MCAS testing suggestions please

humanrising

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my new doc thinks i have MCAS. we did some tests which all seem to be negative.

I believe someone posted either here or on another thread a link to a list of tests and a shorten treatment protocol by Afrin.

I have his book and read it so I learned a bit but its also a lot of info for my brain..... a list would be grand!

I have a follow up in a few weeks and I want to be able to ask "smart" questions and know the whats and the whys.

if anyone is aware of a short list of tests what they mean and why I would so appreciate it!!!!
 

Learner1

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You might find these helpful, understanding many of us do NOT have elevated tryptase, so we use the other criteria:

"Tests - TMS - The Mast Cell Disease Society, Inc :TMS – The Mast Cell Disease Society, Inc" https://tmsforacure.org/tests/

"Diagnosis - Mast Attack" https://www.mastattack.org/diagnosis/

"Recent advances in our understanding of mast cell activation – or should it be mast cell mediator disorders?" https://www.ncbi.nlm.nih.gov/pmc/articles/PMC7003574/

This last paper is perhaps most important for patients here - two of my ME/CFS doctors are co-authors and it does a good job of describing the difficulties and controversies about diagnosing patients. Well worth reading:

"Diagnosis of mast cell activation syndrome: a global “consensus-2” in: Diagnosis - Ahead of print" https://www.degruyter.com/view/jour...dx-2020-0005/article-10.1515-dx-2020-0005.xml
 
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humanrising

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You might find these helpful, understanding many of us do NOT have elevated tryptase, so we use the other criteria:

"Tests - TMS - The Mast Cell Disease Society, Inc :TMS – The Mast Cell Disease Society, Inc" https://tmsforacure.org/tests/

"Diagnosis - Mast Attack" https://www.mastattack.org/diagnosis/

"Recent advances in our understanding of mast cell activation – or should it be mast cell mediator disorders?" https://www.ncbi.nlm.nih.gov/pmc/articles/PMC7003574/

This last paper is perhaps most important for patients here - two of my ME/CFS doctors are co-authors and it does s hood job of describing the difficulties and controversies about diagnosing patients. Well worth reading:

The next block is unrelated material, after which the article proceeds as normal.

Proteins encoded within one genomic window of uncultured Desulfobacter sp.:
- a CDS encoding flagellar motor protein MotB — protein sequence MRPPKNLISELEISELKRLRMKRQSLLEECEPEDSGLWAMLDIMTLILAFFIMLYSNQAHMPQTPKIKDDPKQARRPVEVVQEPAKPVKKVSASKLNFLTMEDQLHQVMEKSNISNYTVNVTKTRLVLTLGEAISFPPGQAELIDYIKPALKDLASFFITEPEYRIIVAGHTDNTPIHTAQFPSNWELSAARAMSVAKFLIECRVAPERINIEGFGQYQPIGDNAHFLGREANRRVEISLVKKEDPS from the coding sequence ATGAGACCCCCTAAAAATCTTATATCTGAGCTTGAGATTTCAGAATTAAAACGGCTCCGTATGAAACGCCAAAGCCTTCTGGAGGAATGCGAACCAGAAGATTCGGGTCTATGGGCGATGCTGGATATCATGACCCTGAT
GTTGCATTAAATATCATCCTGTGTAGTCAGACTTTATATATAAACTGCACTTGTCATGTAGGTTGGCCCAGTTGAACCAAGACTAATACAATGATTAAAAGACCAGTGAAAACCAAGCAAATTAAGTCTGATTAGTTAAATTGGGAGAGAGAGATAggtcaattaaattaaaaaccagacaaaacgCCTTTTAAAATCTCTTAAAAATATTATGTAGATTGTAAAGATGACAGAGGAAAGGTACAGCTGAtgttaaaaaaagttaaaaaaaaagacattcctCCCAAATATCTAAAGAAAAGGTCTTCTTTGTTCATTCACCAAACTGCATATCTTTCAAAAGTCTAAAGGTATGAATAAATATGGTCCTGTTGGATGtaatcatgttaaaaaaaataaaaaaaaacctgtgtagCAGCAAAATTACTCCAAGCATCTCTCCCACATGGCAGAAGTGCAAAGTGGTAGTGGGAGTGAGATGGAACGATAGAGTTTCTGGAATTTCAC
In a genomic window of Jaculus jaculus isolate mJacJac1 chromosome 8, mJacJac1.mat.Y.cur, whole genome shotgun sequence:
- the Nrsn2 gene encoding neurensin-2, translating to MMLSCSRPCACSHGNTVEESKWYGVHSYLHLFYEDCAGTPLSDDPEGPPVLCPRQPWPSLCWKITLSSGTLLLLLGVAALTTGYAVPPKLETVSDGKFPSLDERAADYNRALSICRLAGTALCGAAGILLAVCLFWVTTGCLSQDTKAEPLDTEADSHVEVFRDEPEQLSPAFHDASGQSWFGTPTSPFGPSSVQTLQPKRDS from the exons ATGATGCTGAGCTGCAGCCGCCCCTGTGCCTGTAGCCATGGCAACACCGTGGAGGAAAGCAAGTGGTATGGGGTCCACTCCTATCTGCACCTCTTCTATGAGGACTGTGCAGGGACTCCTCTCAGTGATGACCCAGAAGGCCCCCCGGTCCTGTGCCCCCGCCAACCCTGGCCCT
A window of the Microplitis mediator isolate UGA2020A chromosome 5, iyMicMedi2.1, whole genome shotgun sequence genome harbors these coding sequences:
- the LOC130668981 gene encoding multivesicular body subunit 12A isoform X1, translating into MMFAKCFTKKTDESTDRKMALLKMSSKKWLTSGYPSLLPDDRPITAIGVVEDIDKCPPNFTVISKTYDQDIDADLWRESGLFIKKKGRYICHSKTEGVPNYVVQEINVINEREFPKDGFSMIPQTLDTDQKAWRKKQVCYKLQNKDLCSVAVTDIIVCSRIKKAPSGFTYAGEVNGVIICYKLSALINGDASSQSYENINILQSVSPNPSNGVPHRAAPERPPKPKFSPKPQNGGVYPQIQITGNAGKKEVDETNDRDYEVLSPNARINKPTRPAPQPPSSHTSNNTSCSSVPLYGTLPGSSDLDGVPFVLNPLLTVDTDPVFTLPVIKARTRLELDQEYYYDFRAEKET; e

"Diagnosis of mast cell activation syndrome: a global “consensus-2” in: Diagnosis - Ahead of print" https://www.degruyter.com/view/jour...dx-2020-0005/article-10.1515-dx-2020-0005.xml
I will start from the last and work my way up! thank you so much!
 

Learner1

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See table 2. I found this paper to be a very concise summary of his book.

"Mast cell activation disease: a concise practical guide for diagnostic workup and therapeutic options"
https://www.ncbi.nlm.nih.gov/pmc/articles/PMC3069946/
That is for MCAD, not MCAS. Too many MCAS patients with significant and debilitating symptoms get missed when they are held to the criteria for this diagnosis, and then don't get the treatment they need, unfortunately.
 

MCASMike

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To me the "easy test" is to take loratidine, aspirin, vitamin D3, and Luteolin supplement and see if your symptoms improve significantly. I think this works quite well if you are like me and have a whole bunch of symptoms consistent with MCAS. From what I understand the testing is highly problematic, assuming you can find a lab that knows how to do these tests! Famotidine might be good for GI issues but I had low stomach acid issues and no major GI problems now, so I have only taken one famotidine in the last few months.
 

Learner1

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To me the "easy test" is to take loratidine, aspirin, vitamin D3, and Luteolin supplement and see if your symptoms improve significantly
That's an odd bunch of things to try. Vitamin D is great stuff but it hasn't done much for my MCAS aspirin us loaded with cornstarch which is a major allergen.